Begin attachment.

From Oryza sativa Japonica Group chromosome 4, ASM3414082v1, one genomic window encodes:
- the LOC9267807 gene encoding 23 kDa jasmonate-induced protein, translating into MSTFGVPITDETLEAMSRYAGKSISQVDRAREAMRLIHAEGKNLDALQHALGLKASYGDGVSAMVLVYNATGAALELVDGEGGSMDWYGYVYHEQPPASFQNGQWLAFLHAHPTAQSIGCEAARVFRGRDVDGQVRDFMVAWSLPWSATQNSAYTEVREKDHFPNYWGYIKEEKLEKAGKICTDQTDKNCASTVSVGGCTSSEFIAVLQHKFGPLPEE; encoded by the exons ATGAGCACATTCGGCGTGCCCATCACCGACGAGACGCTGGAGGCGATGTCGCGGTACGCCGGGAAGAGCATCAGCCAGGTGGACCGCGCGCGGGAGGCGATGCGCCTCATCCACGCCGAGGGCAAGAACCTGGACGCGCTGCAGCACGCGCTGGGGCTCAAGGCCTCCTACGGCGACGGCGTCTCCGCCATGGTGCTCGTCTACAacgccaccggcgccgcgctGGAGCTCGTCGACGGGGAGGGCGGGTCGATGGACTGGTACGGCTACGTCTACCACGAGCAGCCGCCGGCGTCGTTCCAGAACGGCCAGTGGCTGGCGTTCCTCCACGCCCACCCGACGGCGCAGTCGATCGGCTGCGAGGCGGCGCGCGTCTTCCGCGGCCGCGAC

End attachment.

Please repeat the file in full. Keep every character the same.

From Oryza sativa Japonica Group chromosome 4, ASM3414082v1, one genomic window encodes:
- the LOC9267807 gene encoding 23 kDa jasmonate-induced protein, translating into MSTFGVPITDETLEAMSRYAGKSISQVDRAREAMRLIHAEGKNLDALQHALGLKASYGDGVSAMVLVYNATGAALELVDGEGGSMDWYGYVYHEQPPASFQNGQWLAFLHAHPTAQSIGCEAARVFRGRDVDGQVRDFMVAWSLPWSATQNSAYTEVREKDHFPNYWGYIKEEKLEKAGKICTDQTDKNCASTVSVGGCTSSEFIAVLQHKFGPLPEE; encoded by the exons ATGAGCACATTCGGCGTGCCCATCACCGACGAGACGCTGGAGGCGATGTCGCGGTACGCCGGGAAGAGCATCAGCCAGGTGGACCGCGCGCGGGAGGCGATGCGCCTCATCCACGCCGAGGGCAAGAACCTGGACGCGCTGCAGCACGCGCTGGGGCTCAAGGCCTCCTACGGCGACGGCGTCTCCGCCATGGTGCTCGTCTACAacgccaccggcgccgcgctGGAGCTCGTCGACGGGGAGGGCGGGTCGATGGACTGGTACGGCTACGTCTACCACGAGCAGCCGCCGGCGTCGTTCCAGAACGGCCAGTGGCTGGCGTTCCTCCACGCCCACCCGACGGCGCAGTCGATCGGCTGCGAGGCGGCGCGCGTCTTCCGCGGCCGCGAC